Grades for your performance in this course will be awarded in accordance with the following scheme:
M10 (Coursework Mark Scheme) Grade Mark Description FNS Fail No Submission F 1-49 Fail P 50-64 Pass C 65-74 Credit D 75-84 Distinction HD 85-100 High Distinction CN Continuing NFE No Formal Examination RP Result Pending
Further details of the grades/results can be obtained from Examinations.
Grade Descriptors are available which provide a general guide to the standard of work that is expected at each grade level. More information at Assessment for Coursework Programs.
Final results for this course will be made available through Access Adelaide.
The University places a high priority on approaches to learning and teaching that enhance the student experience. Feedback is sought from students in a variety of ways including on-going engagement with staff, the use of online discussion boards and the use of Student Experience of Learning and Teaching (SELT) surveys as well as GOS surveys and Program reviews.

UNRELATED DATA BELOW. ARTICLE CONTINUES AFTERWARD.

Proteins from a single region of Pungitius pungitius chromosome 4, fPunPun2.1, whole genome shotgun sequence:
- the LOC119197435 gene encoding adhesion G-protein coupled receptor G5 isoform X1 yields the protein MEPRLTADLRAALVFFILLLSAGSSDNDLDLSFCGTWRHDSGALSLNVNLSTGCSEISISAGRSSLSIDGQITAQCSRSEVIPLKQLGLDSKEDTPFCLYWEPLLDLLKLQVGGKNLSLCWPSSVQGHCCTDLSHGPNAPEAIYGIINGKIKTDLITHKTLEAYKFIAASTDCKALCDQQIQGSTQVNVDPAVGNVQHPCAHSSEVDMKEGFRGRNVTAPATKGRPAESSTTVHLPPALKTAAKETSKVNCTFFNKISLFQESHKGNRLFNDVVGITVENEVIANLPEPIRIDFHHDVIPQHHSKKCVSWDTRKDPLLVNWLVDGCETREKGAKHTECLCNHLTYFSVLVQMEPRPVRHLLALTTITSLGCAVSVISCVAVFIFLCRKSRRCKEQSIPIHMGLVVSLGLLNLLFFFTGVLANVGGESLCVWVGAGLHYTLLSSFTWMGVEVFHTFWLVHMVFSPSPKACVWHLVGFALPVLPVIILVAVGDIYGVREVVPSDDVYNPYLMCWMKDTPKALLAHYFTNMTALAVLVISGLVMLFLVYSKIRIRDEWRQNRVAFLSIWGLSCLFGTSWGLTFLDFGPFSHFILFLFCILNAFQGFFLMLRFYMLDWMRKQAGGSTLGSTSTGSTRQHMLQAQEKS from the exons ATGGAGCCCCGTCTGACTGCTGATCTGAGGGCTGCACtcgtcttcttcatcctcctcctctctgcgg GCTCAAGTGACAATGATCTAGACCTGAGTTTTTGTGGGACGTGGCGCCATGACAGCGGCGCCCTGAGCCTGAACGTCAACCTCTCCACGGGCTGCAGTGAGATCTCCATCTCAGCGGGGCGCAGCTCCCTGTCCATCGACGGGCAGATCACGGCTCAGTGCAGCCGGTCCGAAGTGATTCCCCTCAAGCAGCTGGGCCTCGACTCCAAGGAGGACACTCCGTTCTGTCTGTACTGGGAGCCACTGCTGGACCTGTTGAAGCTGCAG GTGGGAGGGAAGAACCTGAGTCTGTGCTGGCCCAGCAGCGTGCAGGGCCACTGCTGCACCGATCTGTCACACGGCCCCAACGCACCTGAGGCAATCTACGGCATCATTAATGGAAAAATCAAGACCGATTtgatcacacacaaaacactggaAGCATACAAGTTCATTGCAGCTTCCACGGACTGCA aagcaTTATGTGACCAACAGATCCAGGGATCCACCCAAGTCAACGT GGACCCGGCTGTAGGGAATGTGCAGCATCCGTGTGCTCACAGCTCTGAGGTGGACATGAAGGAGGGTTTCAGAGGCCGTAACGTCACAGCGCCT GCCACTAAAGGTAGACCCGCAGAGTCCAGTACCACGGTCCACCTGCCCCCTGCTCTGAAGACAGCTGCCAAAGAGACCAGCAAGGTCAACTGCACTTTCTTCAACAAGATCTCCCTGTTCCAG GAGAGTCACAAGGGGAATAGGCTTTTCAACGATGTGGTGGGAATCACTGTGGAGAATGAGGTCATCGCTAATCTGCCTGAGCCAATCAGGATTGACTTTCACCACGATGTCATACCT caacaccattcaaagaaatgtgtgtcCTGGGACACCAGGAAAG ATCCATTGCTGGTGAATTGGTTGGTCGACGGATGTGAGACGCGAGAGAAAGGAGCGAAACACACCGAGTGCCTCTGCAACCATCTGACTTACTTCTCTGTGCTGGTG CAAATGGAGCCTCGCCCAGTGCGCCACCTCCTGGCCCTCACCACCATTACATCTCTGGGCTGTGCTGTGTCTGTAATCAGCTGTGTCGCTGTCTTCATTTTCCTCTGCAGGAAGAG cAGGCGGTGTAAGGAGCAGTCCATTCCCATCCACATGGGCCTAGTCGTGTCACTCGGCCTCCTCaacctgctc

SELTs are an important source of information to inform individual teaching practice, decisions about teaching duties, and course and program curriculum design. They enable the University to assess how effectively its learning environments and teaching practices facilitate student engagement and learning outcomes. Under the current SELT Policy (http://www.adelaide.edu.au/policies/101/) course SELTs are mandated and must be conducted at the conclusion of each term/semester/trimester for every course offering. Feedback on issues raised through course SELT surveys is made available to enrolled students through various resources (e.g. MyUni). In addition aggregated course SELT data is available.